About the ASCENT Study
The ASCENT study is a global, open-label, randomized Phase 3 study that enrolled more than 500 patients across 230 study locations. The study evaluated the efficacy and safety of Trodelvy compared with a single-agent chemotherapy of the physician's choice in patients with unresectable, locally advanced or metastatic TNBC who had received at least two prior systemic treatments. Patients were randomized to receive either Trodelvy or a chemotherapy chosen by the patients' treating physicians. The primary endpoint was progression-free survival (PFS, as determined by blinded independent central review) in patients without brain metastases. Secondary endpoints included: PFS for full study population or intention-to-treat (ITT) population, overall survival in both the ITT population and in the subgroup without brain metastasis, independently determined objective response rate, duration of response, time to onset of response according to Response Evaluation Criteria in Solid Tumors (RECIST 1.1), quality of life and safety. More information about ASCENT is available at http://clinicaltrials.gov/show/NCT02574455 .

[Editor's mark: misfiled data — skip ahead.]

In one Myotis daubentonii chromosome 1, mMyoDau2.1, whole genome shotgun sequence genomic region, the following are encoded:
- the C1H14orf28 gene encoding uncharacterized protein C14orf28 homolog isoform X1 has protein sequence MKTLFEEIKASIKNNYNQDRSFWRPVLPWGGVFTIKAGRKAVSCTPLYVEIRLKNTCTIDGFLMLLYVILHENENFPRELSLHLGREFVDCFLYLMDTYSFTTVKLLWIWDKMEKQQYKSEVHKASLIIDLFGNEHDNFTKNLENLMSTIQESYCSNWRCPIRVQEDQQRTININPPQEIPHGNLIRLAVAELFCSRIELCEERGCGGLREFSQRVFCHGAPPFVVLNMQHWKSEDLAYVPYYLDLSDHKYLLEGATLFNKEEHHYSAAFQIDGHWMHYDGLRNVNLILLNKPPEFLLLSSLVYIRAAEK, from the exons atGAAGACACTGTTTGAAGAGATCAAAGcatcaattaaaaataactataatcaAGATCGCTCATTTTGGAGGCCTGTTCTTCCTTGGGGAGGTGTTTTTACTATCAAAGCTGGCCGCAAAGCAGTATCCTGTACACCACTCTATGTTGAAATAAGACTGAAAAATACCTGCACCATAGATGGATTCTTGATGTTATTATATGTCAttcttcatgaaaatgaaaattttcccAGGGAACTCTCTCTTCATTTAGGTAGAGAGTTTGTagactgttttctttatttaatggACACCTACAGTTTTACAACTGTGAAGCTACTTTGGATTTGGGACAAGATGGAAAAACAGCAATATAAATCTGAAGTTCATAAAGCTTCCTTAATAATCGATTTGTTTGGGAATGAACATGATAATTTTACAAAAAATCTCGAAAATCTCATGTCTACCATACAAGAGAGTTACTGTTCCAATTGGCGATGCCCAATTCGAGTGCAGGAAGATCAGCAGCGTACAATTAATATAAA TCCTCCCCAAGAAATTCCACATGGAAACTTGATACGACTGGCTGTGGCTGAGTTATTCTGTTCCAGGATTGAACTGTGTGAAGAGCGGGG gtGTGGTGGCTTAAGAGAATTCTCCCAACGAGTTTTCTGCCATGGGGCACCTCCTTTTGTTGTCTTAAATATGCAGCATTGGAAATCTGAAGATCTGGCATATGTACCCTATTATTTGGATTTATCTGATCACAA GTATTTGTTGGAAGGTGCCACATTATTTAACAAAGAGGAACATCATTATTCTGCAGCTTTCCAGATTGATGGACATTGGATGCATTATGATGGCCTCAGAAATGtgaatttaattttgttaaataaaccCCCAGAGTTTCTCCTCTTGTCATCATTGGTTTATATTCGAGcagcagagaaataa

About Triple-Negative Breast Cancer (TNBC)
TNBC is the most aggressive type of breast cancer and accounts for approximately 15% of all breast cancers. TNBC is diagnosed more frequently in younger and premenopausal women and is more prevalent in Black and Hispanic women. TNBC cells do not have estrogen and progesterone receptors and have limited human epidermal growth factor receptor 2 (HER2). Due to the nature of TNBC, treatment options are extremely limited compared with other breast cancer types. TNBC has a higher chance of recurrence and metastases than other breast cancer types. The average time to metastatic recurrence for TNBC is approximately 2.6 years compared with 5 years for other breast cancers, and the relative five-year survival rate is much lower. Among women with metastatic TNBC, the five-year survival rate is 12%, compared with 28% for those with other types of metastatic breast cancer.